The Blurb says: They thought it was perfect. They were wrong…

A glamorous chateau

Aura and Nick don’t talk about what happened in England. They’ve bought a chateau in France to make a fresh start, and their kids need them to stay together – whatever it costs.

A couple on the brink

The expat community is welcoming, but when a neighbour is murdered at a lavish party, Aura and Nick don’t know who to trust.

A secret that is bound to come out…

Someone knows exactly why they really came to the chateau. And someone is going to give them what they deserve.

The Sunday Times bestseller is back with a rollercoaster read, perfect for fans of Lucy Foley and Ruth Ware.

* * * * *

Dalziel and Pascoe on Audio

The Wood Beyond by Reginald Hill narrated by Jonathan Keeble

Continuing my slow re-read of my favourite crime series of all time. A new narrator has taken over, so I’m hoping I’ll like him as much as I’ve grown to like Colin Buchanan who did most of the earlier books. My memory of this one is that I wasn’t as keen on it as most of the others in this middle section of the series, but it’s a long time since I last read it so we’ll see…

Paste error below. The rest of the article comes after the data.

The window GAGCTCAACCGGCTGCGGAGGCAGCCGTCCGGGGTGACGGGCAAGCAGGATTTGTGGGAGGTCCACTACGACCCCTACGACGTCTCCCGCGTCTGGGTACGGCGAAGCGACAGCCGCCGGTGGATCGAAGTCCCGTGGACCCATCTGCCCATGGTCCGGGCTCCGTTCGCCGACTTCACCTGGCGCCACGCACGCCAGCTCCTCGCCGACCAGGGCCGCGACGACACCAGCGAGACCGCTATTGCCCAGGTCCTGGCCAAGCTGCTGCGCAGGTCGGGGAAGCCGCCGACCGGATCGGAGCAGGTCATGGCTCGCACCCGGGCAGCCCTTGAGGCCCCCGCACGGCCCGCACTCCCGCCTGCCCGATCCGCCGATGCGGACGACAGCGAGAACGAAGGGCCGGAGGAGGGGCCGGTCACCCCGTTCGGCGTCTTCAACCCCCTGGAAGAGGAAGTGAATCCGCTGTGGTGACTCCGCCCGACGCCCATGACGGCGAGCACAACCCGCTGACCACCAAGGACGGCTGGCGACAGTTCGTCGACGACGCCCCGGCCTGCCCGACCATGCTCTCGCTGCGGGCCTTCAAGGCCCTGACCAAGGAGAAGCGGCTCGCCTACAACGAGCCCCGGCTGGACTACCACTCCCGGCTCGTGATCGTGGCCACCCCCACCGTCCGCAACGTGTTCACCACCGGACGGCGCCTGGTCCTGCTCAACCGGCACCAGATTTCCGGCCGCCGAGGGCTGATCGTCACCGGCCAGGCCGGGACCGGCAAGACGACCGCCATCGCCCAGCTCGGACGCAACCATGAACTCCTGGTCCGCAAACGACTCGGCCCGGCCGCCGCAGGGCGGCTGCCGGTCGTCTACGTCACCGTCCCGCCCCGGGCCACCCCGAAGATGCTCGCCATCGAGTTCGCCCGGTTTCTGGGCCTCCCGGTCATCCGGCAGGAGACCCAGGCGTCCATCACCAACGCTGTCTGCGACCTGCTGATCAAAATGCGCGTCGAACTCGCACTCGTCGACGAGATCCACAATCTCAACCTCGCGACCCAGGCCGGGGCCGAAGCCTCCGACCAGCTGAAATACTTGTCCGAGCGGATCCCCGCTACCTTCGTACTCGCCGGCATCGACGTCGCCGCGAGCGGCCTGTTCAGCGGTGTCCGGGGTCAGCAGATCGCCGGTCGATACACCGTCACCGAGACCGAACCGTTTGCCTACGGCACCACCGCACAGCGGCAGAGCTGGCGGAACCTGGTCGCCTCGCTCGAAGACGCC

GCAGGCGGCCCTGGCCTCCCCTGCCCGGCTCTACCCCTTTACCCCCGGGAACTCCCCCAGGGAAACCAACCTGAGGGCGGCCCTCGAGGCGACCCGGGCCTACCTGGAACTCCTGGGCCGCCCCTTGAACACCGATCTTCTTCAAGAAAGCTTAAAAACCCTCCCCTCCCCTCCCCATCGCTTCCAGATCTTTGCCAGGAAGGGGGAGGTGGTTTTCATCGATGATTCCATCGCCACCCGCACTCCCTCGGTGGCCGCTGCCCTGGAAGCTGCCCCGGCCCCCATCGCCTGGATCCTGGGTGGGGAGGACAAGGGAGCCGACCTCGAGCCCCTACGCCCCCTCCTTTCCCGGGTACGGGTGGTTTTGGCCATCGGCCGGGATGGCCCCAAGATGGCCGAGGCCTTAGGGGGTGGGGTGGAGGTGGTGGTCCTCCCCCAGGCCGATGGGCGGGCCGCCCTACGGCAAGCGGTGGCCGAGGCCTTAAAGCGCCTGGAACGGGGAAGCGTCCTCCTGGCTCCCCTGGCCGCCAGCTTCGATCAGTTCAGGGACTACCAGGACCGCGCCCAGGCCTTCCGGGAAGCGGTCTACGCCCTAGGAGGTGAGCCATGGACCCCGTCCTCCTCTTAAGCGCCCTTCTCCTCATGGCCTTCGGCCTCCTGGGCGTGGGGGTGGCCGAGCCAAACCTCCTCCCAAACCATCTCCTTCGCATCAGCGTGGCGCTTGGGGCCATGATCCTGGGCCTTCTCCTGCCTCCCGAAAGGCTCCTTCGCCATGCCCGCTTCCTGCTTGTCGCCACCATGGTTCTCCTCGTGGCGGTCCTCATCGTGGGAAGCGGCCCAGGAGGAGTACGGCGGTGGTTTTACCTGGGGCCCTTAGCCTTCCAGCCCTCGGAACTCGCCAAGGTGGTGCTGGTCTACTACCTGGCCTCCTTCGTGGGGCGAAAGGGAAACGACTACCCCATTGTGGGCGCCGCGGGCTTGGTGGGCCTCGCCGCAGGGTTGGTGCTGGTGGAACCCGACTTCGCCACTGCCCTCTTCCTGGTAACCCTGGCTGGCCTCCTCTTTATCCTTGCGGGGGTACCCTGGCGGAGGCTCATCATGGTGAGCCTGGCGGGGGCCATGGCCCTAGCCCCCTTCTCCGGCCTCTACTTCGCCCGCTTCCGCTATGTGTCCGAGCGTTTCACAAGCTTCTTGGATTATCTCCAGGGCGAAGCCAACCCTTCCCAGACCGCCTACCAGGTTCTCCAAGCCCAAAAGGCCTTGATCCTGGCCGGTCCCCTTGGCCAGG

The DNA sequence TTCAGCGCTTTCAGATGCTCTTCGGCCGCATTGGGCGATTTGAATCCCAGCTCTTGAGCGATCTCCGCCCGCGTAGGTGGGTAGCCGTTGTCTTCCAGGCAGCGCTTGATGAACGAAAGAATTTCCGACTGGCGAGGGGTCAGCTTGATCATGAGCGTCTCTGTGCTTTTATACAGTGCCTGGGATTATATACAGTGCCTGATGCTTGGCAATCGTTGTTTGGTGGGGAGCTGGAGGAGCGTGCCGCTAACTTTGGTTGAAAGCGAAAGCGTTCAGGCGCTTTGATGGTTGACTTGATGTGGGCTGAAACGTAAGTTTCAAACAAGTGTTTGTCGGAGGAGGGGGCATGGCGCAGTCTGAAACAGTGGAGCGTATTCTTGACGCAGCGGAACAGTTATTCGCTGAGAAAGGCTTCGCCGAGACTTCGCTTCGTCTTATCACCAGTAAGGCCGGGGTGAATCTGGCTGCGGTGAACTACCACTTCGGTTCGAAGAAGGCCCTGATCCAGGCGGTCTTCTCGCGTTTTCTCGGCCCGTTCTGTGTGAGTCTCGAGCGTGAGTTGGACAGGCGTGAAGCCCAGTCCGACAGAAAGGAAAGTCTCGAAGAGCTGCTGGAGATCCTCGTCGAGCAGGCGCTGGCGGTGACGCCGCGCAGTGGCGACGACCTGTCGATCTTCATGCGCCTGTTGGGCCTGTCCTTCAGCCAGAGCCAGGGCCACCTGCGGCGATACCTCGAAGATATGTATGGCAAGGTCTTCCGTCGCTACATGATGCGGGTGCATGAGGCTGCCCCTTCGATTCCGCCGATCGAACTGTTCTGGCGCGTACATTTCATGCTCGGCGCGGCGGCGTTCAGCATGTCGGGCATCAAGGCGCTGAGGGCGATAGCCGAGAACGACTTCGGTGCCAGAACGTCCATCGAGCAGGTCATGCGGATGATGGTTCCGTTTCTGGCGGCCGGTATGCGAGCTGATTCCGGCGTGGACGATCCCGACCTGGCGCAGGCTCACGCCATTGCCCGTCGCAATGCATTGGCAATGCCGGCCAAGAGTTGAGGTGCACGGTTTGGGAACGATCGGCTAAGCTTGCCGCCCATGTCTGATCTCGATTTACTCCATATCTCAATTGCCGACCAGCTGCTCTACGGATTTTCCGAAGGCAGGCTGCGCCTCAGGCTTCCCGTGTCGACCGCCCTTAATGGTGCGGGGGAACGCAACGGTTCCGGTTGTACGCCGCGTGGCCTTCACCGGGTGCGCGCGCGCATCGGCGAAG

The Blurb says: A ravaged wood, a man in uniform long dead – this is not a World War One battlefield, but Wanwood House, a pharmaceutical research centre. Peter Pascoe attends his grandmother’s funeral, and scattering her ashes leads him too into war-torn woods in search of his great-grandfather who fought and died in Passchendaele. Seeing the wood for the trees is the problem for Andy Dalziel when he finds himself fancying an animal rights activist, despite her possible complicity in a murderous assault and her appalling taste in whisky. A mind-bending puzzle leading us on the wild side of the pastoral.

* * * * *

NB All blurbs and covers taken from Goodreads or Amazon UK.

* * * * *

So…what do you think? Are you tempted?

44 thoughts on “TBR Thursday 308…

  1. Well, as a former expat to France myself, I thought The Chateau might be amusing. I went in expecting at least a nice feel for location, a satiric swipe at expats and their foibles, an exciting murder mystery… but it was utter drivel.

    Liked by 1 person

        • I always try to read a Dickens over Christmas – it’s a tradition now! The Old Curiosity Shop was last Christmas’s, and the last of his novels I hadn’t read, so they’ll all be re-reads from now on. Fortunately he’s always well worth re-reading!

          Liked by 1 person